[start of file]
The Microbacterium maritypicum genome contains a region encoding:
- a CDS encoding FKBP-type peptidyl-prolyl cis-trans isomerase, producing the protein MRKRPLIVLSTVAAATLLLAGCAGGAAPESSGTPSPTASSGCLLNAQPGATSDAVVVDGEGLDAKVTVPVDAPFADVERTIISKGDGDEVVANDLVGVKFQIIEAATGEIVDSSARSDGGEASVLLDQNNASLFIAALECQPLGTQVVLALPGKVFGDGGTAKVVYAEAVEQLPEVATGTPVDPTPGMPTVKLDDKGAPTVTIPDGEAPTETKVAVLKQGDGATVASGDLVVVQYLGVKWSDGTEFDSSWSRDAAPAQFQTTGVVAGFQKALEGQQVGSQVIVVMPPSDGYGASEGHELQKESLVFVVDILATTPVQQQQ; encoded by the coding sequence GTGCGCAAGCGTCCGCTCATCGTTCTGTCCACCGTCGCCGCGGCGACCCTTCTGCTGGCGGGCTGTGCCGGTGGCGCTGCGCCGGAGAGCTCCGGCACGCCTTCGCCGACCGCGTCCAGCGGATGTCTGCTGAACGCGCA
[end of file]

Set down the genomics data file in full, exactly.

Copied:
The Microbacterium maritypicum genome contains a region encoding:
- a CDS encoding FKBP-type peptidyl-prolyl cis-trans isomerase, producing the protein MRKRPLIVLSTVAAATLLLAGCAGGAAPESSGTPSPTASSGCLLNAQPGATSDAVVVDGEGLDAKVTVPVDAPFADVERTIISKGDGDEVVANDLVGVKFQIIEAATGEIVDSSARSDGGEASVLLDQNNASLFIAALECQPLGTQVVLALPGKVFGDGGTAKVVYAEAVEQLPEVATGTPVDPTPGMPTVKLDDKGAPTVTIPDGEAPTETKVAVLKQGDGATVASGDLVVVQYLGVKWSDGTEFDSSWSRDAAPAQFQTTGVVAGFQKALEGQQVGSQVIVVMPPSDGYGASEGHELQKESLVFVVDILATTPVQQQQ; encoded by the coding sequence GTGCGCAAGCGTCCGCTCATCGTTCTGTCCACCGTCGCCGCGGCGACCCTTCTGCTGGCGGGCTGTGCCGGTGGCGCTGCGCCGGAGAGCTCCGGCACGCCTTCGCCGACCGCGTCCAGCGGATGTCTGCTGAACGCGCA